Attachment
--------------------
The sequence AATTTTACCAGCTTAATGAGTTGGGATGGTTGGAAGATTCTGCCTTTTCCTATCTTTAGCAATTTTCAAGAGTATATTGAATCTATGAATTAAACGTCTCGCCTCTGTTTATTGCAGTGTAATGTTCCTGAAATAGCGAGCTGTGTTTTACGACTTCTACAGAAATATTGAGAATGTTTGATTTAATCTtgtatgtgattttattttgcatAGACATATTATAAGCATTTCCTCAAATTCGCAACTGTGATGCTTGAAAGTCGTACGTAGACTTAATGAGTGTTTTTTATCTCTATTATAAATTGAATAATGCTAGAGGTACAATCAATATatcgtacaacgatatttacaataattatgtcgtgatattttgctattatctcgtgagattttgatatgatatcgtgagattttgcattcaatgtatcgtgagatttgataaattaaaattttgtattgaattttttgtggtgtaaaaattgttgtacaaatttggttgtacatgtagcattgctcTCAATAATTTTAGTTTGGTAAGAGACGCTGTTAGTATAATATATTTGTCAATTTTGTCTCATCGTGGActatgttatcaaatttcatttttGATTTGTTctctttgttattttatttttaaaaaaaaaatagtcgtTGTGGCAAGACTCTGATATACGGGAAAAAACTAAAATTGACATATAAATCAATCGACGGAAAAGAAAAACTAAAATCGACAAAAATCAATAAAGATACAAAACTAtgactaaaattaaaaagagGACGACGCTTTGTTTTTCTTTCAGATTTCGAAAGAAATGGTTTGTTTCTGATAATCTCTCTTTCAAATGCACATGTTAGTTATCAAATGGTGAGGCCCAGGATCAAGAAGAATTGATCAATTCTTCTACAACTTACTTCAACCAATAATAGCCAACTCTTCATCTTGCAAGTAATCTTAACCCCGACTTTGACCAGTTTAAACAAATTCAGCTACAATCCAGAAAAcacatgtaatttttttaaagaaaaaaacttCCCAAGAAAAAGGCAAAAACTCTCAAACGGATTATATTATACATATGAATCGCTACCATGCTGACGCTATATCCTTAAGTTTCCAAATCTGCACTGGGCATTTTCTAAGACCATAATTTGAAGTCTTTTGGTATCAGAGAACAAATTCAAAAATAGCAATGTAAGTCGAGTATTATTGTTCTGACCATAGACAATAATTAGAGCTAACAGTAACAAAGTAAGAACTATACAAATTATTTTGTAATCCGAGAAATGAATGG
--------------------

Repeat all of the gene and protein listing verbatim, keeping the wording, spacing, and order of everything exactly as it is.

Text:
The sequence AATTTTACCAGCTTAATGAGTTGGGATGGTTGGAAGATTCTGCCTTTTCCTATCTTTAGCAATTTTCAAGAGTATATTGAATCTATGAATTAAACGTCTCGCCTCTGTTTATTGCAGTGTAATGTTCCTGAAATAGCGAGCTGTGTTTTACGACTTCTACAGAAATATTGAGAATGTTTGATTTAATCTtgtatgtgattttattttgcatAGACATATTATAAGCATTTCCTCAAATTCGCAACTGTGATGCTTGAAAGTCGTACGTAGACTTAATGAGTGTTTTTTATCTCTATTATAAATTGAATAATGCTAGAGGTACAATCAATATatcgtacaacgatatttacaataattatgtcgtgatattttgctattatctcgtgagattttgatatgatatcgtgagattttgcattcaatgtatcgtgagatttgataaattaaaattttgtattgaattttttgtggtgtaaaaattgttgtacaaatttggttgtacatgtagcattgctcTCAATAATTTTAGTTTGGTAAGAGACGCTGTTAGTATAATATATTTGTCAATTTTGTCTCATCGTGGActatgttatcaaatttcatttttGATTTGTTctctttgttattttatttttaaaaaaaaaatagtcgtTGTGGCAAGACTCTGATATACGGGAAAAAACTAAAATTGACATATAAATCAATCGACGGAAAAGAAAAACTAAAATCGACAAAAATCAATAAAGATACAAAACTAtgactaaaattaaaaagagGACGACGCTTTGTTTTTCTTTCAGATTTCGAAAGAAATGGTTTGTTTCTGATAATCTCTCTTTCAAATGCACATGTTAGTTATCAAATGGTGAGGCCCAGGATCAAGAAGAATTGATCAATTCTTCTACAACTTACTTCAACCAATAATAGCCAACTCTTCATCTTGCAAGTAATCTTAACCCCGACTTTGACCAGTTTAAACAAATTCAGCTACAATCCAGAAAAcacatgtaatttttttaaagaaaaaaacttCCCAAGAAAAAGGCAAAAACTCTCAAACGGATTATATTATACATATGAATCGCTACCATGCTGACGCTATATCCTTAAGTTTCCAAATCTGCACTGGGCATTTTCTAAGACCATAATTTGAAGTCTTTTGGTATCAGAGAACAAATTCAAAAATAGCAATGTAAGTCGAGTATTATTGTTCTGACCATAGACAATAATTAGAGCTAACAGTAACAAAGTAAGAACTATACAAATTATTTTGTAATCCGAGAAATGAATGG